Digestive System

Humans need to eat food to supply their bodies with energy and nutrients. The digestive system is responsible for processing this food and is comprised of the mouth, oesophagus, stomach and intestines.

You start digesting food the moment you bite into it. As your teeth mush the food up, enzymes in your saliva begin to break it down chemically to make it easier to chew and swallow. By the time it reaches your stomach, your meal is unrecognisable. 

The tongue is a very strong and flexible bundle of muscle that pushes food against your teeth as you chew. 

Swallowing is a reflex action, which means it happens automatically without you having to control it. As the tongue pushes food to the back of the mouth, the swallowing reflex begins.

Swallowed food gets pushed down a muscular tube called the oesophagus. The muscles even work when you are upside down or in outer space, where gravity would not help push the food toward the stomach.

The stomach has a stretchy lining wall so that it can expand to hold larger meals. Glands in the wall excrete acid and enzymes that start digesting protein in meat. Muscles here churn food about and squeeze it out of the stomach when it is ready.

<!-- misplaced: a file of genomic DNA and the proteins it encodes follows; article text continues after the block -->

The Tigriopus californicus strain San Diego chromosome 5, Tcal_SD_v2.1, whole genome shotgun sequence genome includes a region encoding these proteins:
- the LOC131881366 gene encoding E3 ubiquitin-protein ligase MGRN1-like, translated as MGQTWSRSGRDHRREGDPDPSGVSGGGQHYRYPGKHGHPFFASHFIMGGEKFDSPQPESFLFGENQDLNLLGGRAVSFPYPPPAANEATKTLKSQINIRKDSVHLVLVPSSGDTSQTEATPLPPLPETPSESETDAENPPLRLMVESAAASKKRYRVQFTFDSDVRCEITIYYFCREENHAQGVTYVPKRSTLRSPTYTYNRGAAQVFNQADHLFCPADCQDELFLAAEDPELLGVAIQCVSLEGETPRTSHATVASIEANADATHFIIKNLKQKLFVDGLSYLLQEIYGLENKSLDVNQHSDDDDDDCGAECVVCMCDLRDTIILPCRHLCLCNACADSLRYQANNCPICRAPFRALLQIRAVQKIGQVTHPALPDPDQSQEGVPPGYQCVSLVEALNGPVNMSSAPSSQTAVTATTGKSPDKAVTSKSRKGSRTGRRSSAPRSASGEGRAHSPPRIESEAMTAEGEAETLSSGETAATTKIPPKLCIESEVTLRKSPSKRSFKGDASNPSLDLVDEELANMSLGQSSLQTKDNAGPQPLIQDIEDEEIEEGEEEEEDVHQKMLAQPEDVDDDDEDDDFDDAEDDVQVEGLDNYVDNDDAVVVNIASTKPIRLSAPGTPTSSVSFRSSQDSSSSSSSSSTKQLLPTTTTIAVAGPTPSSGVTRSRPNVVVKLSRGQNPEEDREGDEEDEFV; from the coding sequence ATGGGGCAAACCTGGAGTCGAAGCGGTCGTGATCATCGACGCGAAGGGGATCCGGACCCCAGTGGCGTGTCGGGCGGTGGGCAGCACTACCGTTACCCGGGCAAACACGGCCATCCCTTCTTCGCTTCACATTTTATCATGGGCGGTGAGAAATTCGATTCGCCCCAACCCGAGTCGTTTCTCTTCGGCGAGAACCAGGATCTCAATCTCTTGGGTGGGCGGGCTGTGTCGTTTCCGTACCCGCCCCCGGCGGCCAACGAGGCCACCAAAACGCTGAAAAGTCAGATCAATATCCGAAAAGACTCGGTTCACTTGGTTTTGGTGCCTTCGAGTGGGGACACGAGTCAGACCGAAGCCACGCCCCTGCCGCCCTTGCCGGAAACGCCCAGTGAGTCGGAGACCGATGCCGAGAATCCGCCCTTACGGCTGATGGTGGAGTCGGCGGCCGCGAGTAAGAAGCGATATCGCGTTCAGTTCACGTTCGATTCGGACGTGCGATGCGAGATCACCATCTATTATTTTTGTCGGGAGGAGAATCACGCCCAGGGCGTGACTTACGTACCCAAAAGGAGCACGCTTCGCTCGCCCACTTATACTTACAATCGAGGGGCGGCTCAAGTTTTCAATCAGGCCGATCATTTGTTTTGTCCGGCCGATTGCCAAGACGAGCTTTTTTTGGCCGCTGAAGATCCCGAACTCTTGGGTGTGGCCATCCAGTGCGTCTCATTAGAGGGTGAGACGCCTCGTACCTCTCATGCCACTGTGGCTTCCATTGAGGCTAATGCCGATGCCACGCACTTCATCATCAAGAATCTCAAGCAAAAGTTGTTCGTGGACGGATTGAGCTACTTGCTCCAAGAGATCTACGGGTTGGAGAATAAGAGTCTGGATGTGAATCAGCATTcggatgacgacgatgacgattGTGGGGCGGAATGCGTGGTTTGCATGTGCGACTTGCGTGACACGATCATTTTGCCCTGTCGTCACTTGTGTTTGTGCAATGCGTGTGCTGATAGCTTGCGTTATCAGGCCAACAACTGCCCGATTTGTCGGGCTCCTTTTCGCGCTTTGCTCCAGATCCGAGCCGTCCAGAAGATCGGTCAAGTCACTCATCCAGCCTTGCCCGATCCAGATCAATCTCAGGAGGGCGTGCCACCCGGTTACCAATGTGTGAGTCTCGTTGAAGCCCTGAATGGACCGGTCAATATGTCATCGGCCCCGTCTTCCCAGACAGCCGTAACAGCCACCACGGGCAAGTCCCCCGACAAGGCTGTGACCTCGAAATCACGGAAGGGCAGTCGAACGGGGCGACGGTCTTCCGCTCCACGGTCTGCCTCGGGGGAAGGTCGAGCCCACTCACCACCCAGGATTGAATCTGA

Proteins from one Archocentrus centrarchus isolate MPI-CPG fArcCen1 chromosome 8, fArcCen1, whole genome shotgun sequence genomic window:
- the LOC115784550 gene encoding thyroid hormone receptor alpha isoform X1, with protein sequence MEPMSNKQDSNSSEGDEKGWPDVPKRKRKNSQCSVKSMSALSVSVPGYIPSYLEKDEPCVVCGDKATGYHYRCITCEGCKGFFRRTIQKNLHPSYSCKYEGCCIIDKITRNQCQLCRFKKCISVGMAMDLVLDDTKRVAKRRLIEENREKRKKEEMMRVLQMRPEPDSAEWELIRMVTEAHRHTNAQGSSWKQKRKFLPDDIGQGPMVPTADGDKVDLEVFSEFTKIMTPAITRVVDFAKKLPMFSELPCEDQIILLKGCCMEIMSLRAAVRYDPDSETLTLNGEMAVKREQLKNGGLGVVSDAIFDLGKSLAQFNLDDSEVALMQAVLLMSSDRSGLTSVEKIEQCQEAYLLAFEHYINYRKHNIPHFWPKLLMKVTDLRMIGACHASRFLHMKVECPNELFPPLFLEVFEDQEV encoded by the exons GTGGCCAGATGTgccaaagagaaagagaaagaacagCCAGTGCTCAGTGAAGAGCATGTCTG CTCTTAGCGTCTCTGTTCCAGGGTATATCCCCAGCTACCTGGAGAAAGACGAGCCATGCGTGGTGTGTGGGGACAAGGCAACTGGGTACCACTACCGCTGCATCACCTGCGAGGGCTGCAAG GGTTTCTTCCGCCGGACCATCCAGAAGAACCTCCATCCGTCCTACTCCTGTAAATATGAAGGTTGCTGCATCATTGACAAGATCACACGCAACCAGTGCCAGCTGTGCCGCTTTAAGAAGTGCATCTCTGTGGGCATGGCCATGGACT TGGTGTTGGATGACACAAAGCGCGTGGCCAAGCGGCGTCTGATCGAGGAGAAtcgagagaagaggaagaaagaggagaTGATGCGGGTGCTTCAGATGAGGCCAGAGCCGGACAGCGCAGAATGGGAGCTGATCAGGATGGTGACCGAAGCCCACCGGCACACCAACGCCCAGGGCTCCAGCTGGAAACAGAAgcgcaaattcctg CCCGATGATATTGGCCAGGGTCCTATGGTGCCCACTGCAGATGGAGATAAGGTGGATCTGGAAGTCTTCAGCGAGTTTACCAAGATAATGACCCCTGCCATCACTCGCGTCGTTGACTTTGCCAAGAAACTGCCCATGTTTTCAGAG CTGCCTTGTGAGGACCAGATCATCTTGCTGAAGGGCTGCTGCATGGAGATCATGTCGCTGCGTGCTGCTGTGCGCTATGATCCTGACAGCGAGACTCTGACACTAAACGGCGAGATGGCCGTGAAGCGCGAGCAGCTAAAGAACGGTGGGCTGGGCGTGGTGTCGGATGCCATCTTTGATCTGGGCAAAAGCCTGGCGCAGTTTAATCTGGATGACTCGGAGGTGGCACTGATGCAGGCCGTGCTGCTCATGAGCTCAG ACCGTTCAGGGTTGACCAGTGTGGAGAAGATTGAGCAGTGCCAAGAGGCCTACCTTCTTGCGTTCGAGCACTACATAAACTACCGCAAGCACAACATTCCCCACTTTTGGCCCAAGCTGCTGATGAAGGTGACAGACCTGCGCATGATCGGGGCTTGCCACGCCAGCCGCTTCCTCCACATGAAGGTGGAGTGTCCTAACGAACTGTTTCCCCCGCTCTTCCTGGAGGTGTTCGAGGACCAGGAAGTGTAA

When food leaves the stomach, it enters a long, tangled tube divided into two parts.
The first is called the small intestine, which is long and narrow. Digested food soaks through the walls of the small intestine and enters the blood to be carried away to provide cells and organs with nutrients and energy.
The second is called the large intestine, which is shorter but fatter. Here water and some vitamins are absorbed from undigested leftovers. The rest passes out of the body as poo.
The intestines use a special kind of muscle action to move food along. Rings of muscles squeeze behind the food, pushing it along, like a hand pushing a ball along a stocking.

The body gets rid of waste chemicals and excess water by making urine. Urine comes from two organs called kidneys. The kidneys filter and clean blood, removing chemicals that your body doesn't need.
If you put your hands on your hips and thumbs on your back, your kidneys are next to your thumb tips.

Further Reading